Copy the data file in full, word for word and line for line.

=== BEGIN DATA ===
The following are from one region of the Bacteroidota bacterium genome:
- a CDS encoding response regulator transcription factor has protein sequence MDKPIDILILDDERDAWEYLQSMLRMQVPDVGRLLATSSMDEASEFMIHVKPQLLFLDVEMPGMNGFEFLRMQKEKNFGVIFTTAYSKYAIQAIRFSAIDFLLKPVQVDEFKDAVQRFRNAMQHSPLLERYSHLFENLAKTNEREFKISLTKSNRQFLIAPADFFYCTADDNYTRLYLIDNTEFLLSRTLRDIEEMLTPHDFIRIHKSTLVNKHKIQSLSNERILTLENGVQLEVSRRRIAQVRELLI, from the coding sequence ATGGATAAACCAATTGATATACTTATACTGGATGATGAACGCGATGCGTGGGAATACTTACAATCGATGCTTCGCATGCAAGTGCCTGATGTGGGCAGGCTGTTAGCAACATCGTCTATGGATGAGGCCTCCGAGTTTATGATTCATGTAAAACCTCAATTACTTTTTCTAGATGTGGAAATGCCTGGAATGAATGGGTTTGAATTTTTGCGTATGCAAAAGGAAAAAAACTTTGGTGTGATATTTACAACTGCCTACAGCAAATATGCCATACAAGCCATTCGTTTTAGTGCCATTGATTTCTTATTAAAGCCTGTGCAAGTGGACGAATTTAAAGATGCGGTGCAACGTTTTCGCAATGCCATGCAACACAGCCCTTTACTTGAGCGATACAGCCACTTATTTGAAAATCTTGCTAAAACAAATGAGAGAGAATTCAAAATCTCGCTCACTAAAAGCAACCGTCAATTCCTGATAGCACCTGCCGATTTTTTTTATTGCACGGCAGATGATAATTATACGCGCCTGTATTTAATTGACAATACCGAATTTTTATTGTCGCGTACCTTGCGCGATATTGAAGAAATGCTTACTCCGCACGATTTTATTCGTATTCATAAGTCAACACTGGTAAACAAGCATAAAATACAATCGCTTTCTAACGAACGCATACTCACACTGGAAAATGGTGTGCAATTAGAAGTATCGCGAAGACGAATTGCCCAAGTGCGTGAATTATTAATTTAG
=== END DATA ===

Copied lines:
The following are from one region of the Bacteroidota bacterium genome:
- a CDS encoding response regulator transcription factor has protein sequence MDKPIDILILDDERDAWEYLQSMLRMQVPDVGRLLATSSMDEASEFMIHVKPQLLFLDVEMPGMNGFEFLRMQKEKNFGVIFTTAYSKYAIQAIRFSAIDFLLKPVQVDEFKDAVQRFRNAMQHSPLLERYSHLFENLAKTNEREFKISLTKSNRQFLIAPADFFYCTADDNYTRLYLIDNTEFLLSRTLRDIEEMLTPHDFIRIHKSTLVNKHKIQSLSNERILTLENGVQLEVSRRRIAQVRELLI, from the coding sequence ATGGATAAACCAATTGATATACTTATACTGGATGATGAACGCGATGCGTGGGAATACTTACAATCGATGCTTCGCATGCAAGTGCCTGATGTGGGCAGGCTGTTAGCAACATCGTCTATGGATGAGGCCTCCGAGTTTATGATTCATGTAAAACCTCAATTACTTTTTCTAGATGTGGAAATGCCTGGAATGAATGGGTTTGAATTTTTGCGTATGCAAAAGGAAAAAAACTTTGGTGTGATATTTACAACTGCCTACAGCAAATATGCCATACAAGCCATTCGTTTTAGTGCCATTGATTTCTTATTAAAGCCTGTGCAAGTGGACGAATTTAAAGATGCGGTGCAACGTTTTCGCAATGCCATGCAACACAGCCCTTTACTTGAGCGATACAGCCACTTATTTGAAAATCTTGCTAAAACAAATGAGAGAGAATTCAAAATCTCGCTCACTAAAAGCAACCGTCAATTCCTGATAGCACCTGCCGATTTTTTTTATTGCACGGCAGATGATAATTATACGCGCCTGTATTTAATTGACAATACCGAATTTTTATTGTCGCGTACCTTGCGCGATATTGAAGAAATGCTTACTCCGCACGATTTTATTCGTATTCATAAGTCAACACTGGTAAACAAGCATAAAATACAATCGCTTTCTAACGAACGCATACTCACACTGGAAAATGGTGTGCAATTAGAAGTATCGCGAAGACGAATTGCCCAAGTGCGTGAATTATTAATTTAG